I would like to start this post by apologizing to my parents. (soon everyone else will understand why).
Daylights saving really isn’t that complicated; in the spring one springs forward and in the fall one falls back. Got it? Most children can tell you that rhyme and the nightly news reminds you to do so. Easy. Right?
And yet, growing up, every year, my best fried, Jenna and her family would forget. And every spring the Monday after daylights saving I would get to her house– I always picked her up on the way to school– and the whole family would still be asleep. I would happily play Nintendo as I waited for her to get ready. Heaven forbid I go ahead, arriving at school on time but alone! And so, every year we were late.
Admittedly, Jenna has a propensity for being late and I can attest 98.5% of my tardies to her. I am not sure that my parents ever could understand how I would get in trouble for being late for school (4th grade on) when I clearly left our house in plenty of time.
But I digress.
Aside from Jenna, who I am sure has now mastered the art of daylights saving, I should be okay with daylights saving. I understand the concept. I watch the news. I know how to change a clock. I know the little play on words to remind me which way the clock is going. My cell phone and my computer change automatically anyway.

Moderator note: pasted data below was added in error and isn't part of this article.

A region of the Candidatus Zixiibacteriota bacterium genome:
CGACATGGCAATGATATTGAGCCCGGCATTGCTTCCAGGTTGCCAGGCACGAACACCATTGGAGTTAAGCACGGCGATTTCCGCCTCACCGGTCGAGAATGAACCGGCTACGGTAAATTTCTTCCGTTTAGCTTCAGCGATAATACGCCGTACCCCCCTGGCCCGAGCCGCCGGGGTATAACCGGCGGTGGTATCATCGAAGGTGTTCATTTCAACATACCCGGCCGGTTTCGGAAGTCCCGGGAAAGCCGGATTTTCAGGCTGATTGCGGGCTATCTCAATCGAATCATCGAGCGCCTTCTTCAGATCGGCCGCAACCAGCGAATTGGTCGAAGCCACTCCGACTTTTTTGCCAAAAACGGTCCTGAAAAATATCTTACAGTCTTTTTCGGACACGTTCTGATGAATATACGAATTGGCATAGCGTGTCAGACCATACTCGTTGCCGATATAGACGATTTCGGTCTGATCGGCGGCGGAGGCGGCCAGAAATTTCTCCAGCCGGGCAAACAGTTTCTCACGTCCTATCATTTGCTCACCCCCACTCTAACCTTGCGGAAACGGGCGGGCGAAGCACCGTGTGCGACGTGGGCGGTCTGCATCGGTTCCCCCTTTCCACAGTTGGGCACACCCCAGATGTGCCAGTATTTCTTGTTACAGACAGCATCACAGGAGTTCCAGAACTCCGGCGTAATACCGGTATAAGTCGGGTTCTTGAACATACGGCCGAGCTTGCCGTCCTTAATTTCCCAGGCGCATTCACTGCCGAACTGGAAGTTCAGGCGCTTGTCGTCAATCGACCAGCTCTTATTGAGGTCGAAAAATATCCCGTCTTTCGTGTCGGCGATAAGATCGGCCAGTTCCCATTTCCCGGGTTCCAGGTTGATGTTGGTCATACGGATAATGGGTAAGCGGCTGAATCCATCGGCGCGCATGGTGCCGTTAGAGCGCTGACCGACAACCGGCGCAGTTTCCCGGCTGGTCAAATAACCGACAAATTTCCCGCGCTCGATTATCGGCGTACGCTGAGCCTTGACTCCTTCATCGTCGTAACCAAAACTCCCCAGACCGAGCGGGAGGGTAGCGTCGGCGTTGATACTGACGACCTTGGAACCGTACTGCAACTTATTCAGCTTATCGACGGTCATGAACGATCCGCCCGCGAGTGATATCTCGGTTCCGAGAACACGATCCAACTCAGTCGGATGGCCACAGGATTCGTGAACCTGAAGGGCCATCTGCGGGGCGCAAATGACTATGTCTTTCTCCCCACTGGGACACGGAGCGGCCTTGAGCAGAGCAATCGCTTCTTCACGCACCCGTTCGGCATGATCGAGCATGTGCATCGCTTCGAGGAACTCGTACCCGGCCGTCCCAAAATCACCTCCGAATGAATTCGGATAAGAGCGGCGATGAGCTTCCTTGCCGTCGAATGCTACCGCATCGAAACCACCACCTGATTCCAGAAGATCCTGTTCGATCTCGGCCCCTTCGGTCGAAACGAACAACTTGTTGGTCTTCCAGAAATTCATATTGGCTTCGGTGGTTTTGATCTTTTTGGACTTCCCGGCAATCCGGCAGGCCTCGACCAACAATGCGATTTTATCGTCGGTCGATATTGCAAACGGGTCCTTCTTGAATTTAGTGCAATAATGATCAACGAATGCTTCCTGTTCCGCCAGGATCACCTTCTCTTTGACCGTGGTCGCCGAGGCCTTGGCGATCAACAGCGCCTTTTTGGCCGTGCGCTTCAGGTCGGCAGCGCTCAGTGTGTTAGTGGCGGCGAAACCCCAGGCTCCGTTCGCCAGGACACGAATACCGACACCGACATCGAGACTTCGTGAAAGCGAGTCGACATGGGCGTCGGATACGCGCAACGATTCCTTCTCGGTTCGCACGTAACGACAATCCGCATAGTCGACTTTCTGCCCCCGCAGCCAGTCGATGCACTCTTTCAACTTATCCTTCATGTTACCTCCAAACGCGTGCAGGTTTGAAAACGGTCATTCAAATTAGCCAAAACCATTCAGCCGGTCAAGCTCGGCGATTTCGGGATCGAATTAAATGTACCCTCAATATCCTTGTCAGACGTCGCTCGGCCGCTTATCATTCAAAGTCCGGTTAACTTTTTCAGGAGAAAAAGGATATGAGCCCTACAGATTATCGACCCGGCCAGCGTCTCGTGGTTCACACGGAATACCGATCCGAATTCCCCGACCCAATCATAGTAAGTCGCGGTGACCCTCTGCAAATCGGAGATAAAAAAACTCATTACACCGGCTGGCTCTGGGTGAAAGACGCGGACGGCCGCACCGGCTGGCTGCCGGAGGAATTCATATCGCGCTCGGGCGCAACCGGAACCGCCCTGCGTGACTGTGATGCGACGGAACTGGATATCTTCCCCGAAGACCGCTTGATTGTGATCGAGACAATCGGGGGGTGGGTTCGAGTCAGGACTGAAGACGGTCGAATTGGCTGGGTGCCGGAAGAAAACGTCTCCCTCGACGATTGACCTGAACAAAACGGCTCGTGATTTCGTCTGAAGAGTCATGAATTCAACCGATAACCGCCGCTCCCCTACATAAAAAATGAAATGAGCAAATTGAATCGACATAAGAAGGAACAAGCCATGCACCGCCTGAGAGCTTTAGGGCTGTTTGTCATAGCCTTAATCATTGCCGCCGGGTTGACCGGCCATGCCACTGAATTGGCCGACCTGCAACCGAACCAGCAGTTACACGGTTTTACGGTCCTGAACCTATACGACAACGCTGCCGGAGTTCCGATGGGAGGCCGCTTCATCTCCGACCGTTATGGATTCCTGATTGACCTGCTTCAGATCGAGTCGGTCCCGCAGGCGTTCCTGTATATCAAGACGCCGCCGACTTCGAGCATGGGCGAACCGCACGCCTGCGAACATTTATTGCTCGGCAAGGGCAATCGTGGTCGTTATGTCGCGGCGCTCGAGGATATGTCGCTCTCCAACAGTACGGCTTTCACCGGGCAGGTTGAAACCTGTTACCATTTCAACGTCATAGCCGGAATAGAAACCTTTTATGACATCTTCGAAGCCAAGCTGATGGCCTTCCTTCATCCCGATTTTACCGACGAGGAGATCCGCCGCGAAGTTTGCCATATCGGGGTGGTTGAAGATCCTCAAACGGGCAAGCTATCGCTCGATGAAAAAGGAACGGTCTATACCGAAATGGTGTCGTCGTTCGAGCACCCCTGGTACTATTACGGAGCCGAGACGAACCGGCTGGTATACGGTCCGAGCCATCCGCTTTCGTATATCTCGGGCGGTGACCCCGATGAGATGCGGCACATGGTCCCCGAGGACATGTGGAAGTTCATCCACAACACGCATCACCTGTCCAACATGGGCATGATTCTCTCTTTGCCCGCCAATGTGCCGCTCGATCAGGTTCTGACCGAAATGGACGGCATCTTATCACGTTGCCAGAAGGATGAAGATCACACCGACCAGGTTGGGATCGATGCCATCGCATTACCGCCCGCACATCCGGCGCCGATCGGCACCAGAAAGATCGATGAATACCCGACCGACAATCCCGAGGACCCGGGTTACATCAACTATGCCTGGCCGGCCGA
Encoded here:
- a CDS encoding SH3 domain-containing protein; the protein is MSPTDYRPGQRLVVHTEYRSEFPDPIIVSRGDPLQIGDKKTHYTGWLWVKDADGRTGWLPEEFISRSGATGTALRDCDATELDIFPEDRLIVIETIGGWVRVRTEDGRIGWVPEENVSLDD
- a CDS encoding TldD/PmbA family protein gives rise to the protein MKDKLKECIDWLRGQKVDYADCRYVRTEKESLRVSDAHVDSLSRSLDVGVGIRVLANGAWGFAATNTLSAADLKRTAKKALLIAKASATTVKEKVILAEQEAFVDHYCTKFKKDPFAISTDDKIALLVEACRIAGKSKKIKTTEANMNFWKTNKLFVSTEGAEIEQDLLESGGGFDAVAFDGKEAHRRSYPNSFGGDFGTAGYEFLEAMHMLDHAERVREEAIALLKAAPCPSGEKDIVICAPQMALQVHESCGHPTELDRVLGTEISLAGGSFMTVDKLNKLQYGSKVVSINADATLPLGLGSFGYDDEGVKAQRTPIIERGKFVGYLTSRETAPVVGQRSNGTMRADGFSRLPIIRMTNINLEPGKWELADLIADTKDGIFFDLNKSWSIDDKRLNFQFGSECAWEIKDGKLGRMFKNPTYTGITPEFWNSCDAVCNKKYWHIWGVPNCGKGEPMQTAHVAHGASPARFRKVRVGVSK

And yet, I missed it this year. I missed it this year and called my parents an hour later than I thought I was and I woke them up. Once again, sorry!
But, I have an excuse. Chile does have daylight savings time, but the seasons are reversed. So, when you spring forward, we fall back. To make matters more confusing, it doesn’t happen on the same day. Let me explain. Last week I lived 3 hours ahead of my parents (Midwest). Then, they had daylights saving and sprang forward leaving me only 2 hours ahead. At the end of the month, I will have daylights saving and fall back, leaving us only 1 hour apart.